Shorthand, also called autoreplace, is a related feature that involves automatic replacement of a particular string with another one, usually one that is longer and harder to type, as “myname” with “Lee John Nikolai Francois Al Rahman.” This can also quietly fix simple typing errors, such as turning “teh” into “the.” Several autocomplete programs, standalone or integrated in text editors, based on word lists, also include a shorthand function for often used phrases.

Context completion is a text editor feature, similar to word completion, which completes words, or entire phrases, based on the current context and context of other similar words within the same document, or within some training data set. The main advantage of context completion is the ability to predict anticipated words more precisely and even with no initial letters. The main disadvantage is the need of a training data set, which is typically larger for context completion than for simpler word completion. Most common use of context completion is seen in advanced programming language editors, where training data set is inherently available and context completion makes more sense to the user than broad word completion would.

Line completion is a type of context completion. The context in line completion is the current line, while current document poses as training data set. When user begins a line which starts with a frequently-used phrase, the editor automatically completes it, up to the position where similar lines differ, or proposes a list of common continuations.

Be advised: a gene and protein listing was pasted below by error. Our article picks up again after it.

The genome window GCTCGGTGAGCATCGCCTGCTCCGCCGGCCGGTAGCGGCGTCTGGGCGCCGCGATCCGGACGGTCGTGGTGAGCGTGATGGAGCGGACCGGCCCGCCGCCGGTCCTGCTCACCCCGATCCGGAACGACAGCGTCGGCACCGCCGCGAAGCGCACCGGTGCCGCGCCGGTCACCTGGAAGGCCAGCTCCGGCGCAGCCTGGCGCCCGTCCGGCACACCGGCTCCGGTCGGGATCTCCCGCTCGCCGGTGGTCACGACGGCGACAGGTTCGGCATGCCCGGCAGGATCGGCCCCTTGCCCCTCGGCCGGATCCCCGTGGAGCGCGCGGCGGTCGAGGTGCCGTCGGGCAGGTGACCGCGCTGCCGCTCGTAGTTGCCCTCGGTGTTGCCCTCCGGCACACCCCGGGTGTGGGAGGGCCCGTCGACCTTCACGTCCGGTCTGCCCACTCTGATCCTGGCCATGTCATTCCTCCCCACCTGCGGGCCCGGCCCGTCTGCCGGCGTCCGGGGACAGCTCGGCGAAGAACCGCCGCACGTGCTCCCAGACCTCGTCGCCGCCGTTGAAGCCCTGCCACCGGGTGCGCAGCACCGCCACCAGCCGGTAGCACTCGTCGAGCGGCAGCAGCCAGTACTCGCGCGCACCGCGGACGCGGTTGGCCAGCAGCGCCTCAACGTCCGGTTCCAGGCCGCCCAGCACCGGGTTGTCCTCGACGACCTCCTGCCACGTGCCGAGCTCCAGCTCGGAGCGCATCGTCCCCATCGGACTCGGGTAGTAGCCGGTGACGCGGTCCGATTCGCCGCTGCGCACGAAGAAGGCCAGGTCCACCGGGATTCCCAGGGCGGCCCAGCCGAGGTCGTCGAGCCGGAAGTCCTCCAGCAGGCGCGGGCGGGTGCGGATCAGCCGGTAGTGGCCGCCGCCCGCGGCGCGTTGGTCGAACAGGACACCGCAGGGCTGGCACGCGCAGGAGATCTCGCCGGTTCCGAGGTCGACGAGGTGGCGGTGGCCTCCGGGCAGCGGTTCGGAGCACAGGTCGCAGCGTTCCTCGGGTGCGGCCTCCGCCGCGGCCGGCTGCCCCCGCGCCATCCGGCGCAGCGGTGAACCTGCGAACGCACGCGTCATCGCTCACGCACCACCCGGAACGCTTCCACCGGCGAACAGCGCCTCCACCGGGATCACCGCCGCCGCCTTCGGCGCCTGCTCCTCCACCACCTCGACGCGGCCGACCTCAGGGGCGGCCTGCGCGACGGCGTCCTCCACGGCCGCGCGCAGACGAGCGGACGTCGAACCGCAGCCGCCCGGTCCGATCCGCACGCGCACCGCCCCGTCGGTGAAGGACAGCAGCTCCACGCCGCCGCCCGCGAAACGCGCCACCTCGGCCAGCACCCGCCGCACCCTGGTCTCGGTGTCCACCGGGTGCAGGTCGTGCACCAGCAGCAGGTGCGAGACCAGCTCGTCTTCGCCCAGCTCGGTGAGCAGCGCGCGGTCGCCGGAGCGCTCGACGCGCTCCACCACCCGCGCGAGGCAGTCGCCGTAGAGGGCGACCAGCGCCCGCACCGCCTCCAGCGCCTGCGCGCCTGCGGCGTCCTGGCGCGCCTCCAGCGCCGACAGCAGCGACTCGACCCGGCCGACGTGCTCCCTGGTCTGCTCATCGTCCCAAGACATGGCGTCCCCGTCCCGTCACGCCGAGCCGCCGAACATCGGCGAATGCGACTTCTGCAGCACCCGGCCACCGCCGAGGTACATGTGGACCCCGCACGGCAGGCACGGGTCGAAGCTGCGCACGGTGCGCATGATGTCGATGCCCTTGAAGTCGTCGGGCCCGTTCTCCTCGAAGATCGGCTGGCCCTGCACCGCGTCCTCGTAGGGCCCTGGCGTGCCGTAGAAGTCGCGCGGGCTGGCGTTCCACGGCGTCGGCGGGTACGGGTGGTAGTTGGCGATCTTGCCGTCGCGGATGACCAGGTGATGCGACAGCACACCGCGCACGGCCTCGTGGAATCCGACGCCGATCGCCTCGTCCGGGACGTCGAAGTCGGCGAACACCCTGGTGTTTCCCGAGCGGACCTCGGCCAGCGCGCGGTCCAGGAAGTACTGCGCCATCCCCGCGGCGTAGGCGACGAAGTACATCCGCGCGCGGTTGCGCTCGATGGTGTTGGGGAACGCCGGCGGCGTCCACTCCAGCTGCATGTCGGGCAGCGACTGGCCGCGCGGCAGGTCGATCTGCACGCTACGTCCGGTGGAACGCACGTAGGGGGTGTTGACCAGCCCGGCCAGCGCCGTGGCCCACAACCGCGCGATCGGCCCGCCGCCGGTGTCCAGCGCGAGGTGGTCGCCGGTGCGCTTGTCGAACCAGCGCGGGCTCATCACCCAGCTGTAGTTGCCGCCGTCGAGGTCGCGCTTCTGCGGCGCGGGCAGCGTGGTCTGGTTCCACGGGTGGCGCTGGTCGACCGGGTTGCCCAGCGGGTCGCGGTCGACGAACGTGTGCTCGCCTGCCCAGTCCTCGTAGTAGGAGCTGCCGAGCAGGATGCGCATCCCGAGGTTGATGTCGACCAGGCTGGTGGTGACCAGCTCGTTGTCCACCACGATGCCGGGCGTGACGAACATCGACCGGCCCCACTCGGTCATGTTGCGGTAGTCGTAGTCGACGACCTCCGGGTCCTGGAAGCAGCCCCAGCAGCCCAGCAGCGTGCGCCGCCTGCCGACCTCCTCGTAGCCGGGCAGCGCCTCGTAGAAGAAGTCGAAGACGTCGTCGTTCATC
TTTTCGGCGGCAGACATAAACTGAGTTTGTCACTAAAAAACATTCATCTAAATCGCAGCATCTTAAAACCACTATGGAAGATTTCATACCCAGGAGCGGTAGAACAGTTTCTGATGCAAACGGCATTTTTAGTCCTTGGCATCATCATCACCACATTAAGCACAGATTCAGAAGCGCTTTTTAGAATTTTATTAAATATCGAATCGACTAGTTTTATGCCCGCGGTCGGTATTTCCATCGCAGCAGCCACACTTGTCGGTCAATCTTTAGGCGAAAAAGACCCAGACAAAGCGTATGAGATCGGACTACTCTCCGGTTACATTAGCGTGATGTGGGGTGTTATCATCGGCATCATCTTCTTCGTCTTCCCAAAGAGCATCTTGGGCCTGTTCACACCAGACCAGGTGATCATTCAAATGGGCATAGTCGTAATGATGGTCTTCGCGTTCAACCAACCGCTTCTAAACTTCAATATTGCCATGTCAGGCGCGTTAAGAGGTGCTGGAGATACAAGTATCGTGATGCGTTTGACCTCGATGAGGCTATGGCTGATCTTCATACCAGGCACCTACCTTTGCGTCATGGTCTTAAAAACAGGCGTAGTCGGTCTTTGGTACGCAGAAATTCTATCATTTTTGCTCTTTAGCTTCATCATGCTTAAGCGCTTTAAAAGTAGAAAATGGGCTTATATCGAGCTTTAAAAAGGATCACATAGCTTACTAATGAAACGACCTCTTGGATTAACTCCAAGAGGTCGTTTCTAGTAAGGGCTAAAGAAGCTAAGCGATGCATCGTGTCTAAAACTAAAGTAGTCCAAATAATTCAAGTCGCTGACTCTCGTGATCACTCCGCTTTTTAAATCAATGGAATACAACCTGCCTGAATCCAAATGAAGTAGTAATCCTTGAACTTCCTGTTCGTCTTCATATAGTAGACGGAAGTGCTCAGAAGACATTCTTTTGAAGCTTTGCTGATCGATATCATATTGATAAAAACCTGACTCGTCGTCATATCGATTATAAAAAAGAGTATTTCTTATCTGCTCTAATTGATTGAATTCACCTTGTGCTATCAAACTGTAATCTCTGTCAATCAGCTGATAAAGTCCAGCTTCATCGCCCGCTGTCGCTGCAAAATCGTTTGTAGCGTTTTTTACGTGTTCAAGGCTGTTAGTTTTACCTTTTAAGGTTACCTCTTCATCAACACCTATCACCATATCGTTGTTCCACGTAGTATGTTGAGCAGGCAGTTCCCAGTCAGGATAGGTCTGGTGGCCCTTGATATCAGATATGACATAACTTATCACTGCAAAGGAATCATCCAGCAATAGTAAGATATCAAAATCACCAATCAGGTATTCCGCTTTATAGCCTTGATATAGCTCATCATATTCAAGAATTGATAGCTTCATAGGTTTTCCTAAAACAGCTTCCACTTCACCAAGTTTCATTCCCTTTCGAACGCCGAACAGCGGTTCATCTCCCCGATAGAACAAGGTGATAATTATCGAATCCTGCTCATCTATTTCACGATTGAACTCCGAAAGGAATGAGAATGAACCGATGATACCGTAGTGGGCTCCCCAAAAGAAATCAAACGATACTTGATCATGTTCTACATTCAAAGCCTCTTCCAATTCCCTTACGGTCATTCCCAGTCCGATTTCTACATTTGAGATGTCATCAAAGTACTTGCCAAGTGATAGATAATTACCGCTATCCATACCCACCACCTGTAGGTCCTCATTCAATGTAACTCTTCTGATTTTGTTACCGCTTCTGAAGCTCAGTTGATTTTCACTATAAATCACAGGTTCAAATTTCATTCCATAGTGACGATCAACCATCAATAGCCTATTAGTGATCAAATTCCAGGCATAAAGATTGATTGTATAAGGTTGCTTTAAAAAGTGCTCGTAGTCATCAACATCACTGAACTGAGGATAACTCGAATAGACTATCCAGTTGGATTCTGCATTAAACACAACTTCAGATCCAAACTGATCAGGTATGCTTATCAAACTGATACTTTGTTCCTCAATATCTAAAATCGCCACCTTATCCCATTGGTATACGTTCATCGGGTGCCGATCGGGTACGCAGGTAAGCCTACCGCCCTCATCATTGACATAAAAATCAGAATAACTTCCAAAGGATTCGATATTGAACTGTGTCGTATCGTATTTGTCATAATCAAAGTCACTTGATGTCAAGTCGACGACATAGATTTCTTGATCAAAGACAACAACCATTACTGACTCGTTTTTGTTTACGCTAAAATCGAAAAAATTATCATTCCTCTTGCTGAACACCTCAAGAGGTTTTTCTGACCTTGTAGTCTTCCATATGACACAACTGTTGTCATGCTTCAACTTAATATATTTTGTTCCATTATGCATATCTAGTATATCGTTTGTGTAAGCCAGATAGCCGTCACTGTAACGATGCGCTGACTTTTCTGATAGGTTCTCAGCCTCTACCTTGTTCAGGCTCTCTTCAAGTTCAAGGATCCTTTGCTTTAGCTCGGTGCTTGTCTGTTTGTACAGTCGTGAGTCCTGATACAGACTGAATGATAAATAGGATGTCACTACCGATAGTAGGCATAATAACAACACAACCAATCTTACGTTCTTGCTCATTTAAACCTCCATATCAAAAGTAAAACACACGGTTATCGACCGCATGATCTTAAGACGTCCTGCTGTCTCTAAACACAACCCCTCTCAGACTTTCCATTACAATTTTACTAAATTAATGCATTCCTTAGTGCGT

Although research has shown that word prediction software does decrease the number of keystrokes needed and improves the written productivity of children with disabilities, there are mixed results as to whether or not word prediction actually increases speed of output. It is thought that the reason why word prediction does not always increase the rate of text entry is because of the increased cognitive load and requirement to move eye gaze from the keyboard to the monitor. To reduce this cognitive load, parameters such as reducing the list to five likely words, and having a vertical layout of those words may be used. The vertical layout is meant to keep head and eye movements to a minimum, and also gives additional visual cues because the word length becomes apparent.